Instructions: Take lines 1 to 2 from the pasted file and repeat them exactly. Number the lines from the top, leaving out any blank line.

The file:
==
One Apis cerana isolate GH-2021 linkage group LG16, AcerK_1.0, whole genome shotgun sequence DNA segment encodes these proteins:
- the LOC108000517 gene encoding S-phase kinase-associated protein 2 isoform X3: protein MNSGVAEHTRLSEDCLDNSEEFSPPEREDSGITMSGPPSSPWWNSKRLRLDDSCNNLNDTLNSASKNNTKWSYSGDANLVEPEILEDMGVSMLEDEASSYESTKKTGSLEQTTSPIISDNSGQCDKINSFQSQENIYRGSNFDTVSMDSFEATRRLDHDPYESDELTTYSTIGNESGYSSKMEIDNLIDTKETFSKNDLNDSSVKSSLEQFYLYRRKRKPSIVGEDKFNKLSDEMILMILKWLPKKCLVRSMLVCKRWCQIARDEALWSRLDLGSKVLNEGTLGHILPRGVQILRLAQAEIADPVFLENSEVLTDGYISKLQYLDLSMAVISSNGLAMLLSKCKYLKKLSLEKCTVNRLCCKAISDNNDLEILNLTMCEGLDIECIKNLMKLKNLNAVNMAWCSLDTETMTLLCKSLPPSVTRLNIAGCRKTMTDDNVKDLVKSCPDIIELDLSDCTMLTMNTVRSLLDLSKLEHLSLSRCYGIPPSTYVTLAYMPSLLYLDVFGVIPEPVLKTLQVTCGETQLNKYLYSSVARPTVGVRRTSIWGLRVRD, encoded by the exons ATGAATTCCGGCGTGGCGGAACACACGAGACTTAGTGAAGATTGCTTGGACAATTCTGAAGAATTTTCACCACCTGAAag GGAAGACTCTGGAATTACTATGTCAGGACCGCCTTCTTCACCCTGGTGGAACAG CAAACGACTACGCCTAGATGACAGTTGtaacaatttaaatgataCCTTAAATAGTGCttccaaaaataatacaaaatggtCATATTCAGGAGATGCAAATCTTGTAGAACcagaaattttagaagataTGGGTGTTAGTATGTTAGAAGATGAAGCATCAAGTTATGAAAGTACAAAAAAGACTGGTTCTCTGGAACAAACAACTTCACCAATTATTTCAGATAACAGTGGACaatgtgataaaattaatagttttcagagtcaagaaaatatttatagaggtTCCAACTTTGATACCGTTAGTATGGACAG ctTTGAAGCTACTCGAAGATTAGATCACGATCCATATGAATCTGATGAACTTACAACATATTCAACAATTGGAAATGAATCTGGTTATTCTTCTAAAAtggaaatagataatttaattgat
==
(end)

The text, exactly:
One Apis cerana isolate GH-2021 linkage group LG16, AcerK_1.0, whole genome shotgun sequence DNA segment encodes these proteins:
- the LOC108000517 gene encoding S-phase kinase-associated protein 2 isoform X3: protein MNSGVAEHTRLSEDCLDNSEEFSPPEREDSGITMSGPPSSPWWNSKRLRLDDSCNNLNDTLNSASKNNTKWSYSGDANLVEPEILEDMGVSMLEDEASSYESTKKTGSLEQTTSPIISDNSGQCDKINSFQSQENIYRGSNFDTVSMDSFEATRRLDHDPYESDELTTYSTIGNESGYSSKMEIDNLIDTKETFSKNDLNDSSVKSSLEQFYLYRRKRKPSIVGEDKFNKLSDEMILMILKWLPKKCLVRSMLVCKRWCQIARDEALWSRLDLGSKVLNEGTLGHILPRGVQILRLAQAEIADPVFLENSEVLTDGYISKLQYLDLSMAVISSNGLAMLLSKCKYLKKLSLEKCTVNRLCCKAISDNNDLEILNLTMCEGLDIECIKNLMKLKNLNAVNMAWCSLDTETMTLLCKSLPPSVTRLNIAGCRKTMTDDNVKDLVKSCPDIIELDLSDCTMLTMNTVRSLLDLSKLEHLSLSRCYGIPPSTYVTLAYMPSLLYLDVFGVIPEPVLKTLQVTCGETQLNKYLYSSVARPTVGVRRTSIWGLRVRD, encoded by the exons ATGAATTCCGGCGTGGCGGAACACACGAGACTTAGTGAAGATTGCTTGGACAATTCTGAAGAATTTTCACCACCTGAAag GGAAGACTCTGGAATTACTATGTCAGGACCGCCTTCTTCACCCTGGTGGAACAG CAAACGACTACGCCTAGATGACAGTTGtaacaatttaaatgataCCTTAAATAGTGCttccaaaaataatacaaaatggtCATATTCAGGAGATGCAAATCTTGTAGAACcagaaattttagaagataTGGGTGTTAGTATGTTAGAAGATGAAGCATCAAGTTATGAAAGTACAAAAAAGACTGGTTCTCTGGAACAAACAACTTCACCAATTATTTCAGATAACAGTGGACaatgtgataaaattaatagttttcagagtcaagaaaatatttatagaggtTCCAACTTTGATACCGTTAGTATGGACAG ctTTGAAGCTACTCGAAGATTAGATCACGATCCATATGAATCTGATGAACTTACAACATATTCAACAATTGGAAATGAATCTGGTTATTCTTCTAAAAtggaaatagataatttaattgat